October 01, 2015 | Written by: Cheryl Panattoni, EA
I just closed a case that was related to an audit I handled a few years ago. Back then, as I was reviewing the member’s return for the 2010 audit issue, I noticed that she had never applied for the first time homebuyer credit, even though she qualified for it. The credit was worth $8,000, and I advised her to amend her 2009 tax year to claim it. As long as she held on to the home for 3 years and used it as her principal residence she would not have to pay it back.
The challenge was that the IRS examiner was denying the credit because the member had paid property taxes on a vacation rental (timeshare) in 2009. This, he believed, showed that she’d had an ownership interest in a principal residence during the three-year period ending on the date of purchase of the new principal residence, which disqualified her from being eligible for the credit. The case was further confused because the member had inherited a home that she and her partner had lived in together before she died suddenly.
I was assigned the member’s second case in early July of 2013. I sent out the first response on July 23, 2013, and even though we received a confirmation that the letter was received, we did not receive an answer denying the credit until March of 2014. We sent another response in April of 2014, and our second denial arrived in August of 2014. This time the IRS claimed that the member had sold the home prior to the 3 year holding period.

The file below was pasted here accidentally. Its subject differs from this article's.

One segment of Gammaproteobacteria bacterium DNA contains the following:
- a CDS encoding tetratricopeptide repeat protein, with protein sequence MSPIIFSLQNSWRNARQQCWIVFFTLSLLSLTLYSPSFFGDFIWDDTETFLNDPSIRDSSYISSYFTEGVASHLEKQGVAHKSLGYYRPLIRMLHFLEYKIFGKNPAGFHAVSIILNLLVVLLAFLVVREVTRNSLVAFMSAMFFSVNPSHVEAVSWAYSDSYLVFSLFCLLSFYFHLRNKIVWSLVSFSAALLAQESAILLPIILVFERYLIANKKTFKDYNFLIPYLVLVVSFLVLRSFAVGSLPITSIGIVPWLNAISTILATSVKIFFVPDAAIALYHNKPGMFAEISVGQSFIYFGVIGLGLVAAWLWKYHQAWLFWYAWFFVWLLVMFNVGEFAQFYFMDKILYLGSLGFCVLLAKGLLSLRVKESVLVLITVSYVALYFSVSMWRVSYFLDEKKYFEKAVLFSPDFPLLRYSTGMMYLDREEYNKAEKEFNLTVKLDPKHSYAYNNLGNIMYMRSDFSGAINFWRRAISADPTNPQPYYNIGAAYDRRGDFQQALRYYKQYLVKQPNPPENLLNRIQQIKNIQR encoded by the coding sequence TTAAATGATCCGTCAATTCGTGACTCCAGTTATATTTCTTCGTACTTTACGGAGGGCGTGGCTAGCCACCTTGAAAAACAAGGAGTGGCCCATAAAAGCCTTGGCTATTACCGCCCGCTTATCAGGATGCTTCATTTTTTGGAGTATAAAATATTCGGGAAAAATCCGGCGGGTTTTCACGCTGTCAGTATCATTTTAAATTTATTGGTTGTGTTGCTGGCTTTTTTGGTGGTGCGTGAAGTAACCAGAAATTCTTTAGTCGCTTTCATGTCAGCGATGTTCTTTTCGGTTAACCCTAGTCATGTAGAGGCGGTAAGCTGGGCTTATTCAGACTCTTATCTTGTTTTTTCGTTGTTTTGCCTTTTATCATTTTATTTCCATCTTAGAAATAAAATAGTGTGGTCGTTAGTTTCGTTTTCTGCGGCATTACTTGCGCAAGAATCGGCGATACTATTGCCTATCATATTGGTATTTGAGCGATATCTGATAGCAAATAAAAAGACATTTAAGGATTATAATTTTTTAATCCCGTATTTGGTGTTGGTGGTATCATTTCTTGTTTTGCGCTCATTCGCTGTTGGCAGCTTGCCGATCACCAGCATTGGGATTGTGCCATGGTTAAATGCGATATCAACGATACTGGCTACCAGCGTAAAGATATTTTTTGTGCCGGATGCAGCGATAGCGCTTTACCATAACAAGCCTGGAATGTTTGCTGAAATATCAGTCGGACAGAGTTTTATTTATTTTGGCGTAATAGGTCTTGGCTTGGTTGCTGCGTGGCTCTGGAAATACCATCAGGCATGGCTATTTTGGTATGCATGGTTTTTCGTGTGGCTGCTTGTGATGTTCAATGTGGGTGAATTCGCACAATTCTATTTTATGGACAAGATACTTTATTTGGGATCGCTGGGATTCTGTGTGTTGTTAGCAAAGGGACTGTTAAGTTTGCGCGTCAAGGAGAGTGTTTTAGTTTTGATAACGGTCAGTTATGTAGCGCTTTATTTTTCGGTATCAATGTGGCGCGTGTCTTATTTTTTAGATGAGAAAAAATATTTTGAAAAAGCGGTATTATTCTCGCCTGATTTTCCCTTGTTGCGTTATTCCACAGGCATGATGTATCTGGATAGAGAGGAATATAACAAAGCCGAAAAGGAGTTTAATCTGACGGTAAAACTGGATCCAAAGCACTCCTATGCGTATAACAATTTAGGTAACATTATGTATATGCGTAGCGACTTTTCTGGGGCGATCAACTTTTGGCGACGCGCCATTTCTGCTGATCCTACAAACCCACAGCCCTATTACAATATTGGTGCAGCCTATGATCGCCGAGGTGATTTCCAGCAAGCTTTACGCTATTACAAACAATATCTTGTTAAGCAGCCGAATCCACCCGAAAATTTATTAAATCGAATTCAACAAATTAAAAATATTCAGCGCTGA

The issue was even further confused by the fact that the member had transferred the inherited property into a trust and had sold the property for a loss prior to the 3 year mark. We had to submit Form 5405 to indicate that she had sold the property for a loss, along with a copy of the trust documents listing the member as a sole beneficiary.
In September of 2014 we submitted a letter for a Small Case Appeal. I followed up to confirm the IRS had received it, but at some point later they lost the file. Finally, in May of this year I put in a request for help with the Taxpayer Advocate Service (TAS). I had to submit the case to the TAS office twice and make numerous follow up calls.
Yesterday I received a call from the advocate that IRS had closed the case, allowing the credit and granting interest in the amount of $1,515.42. The member will receive a refund of $9,515.42. Needless to say, she is thrilled with the result.
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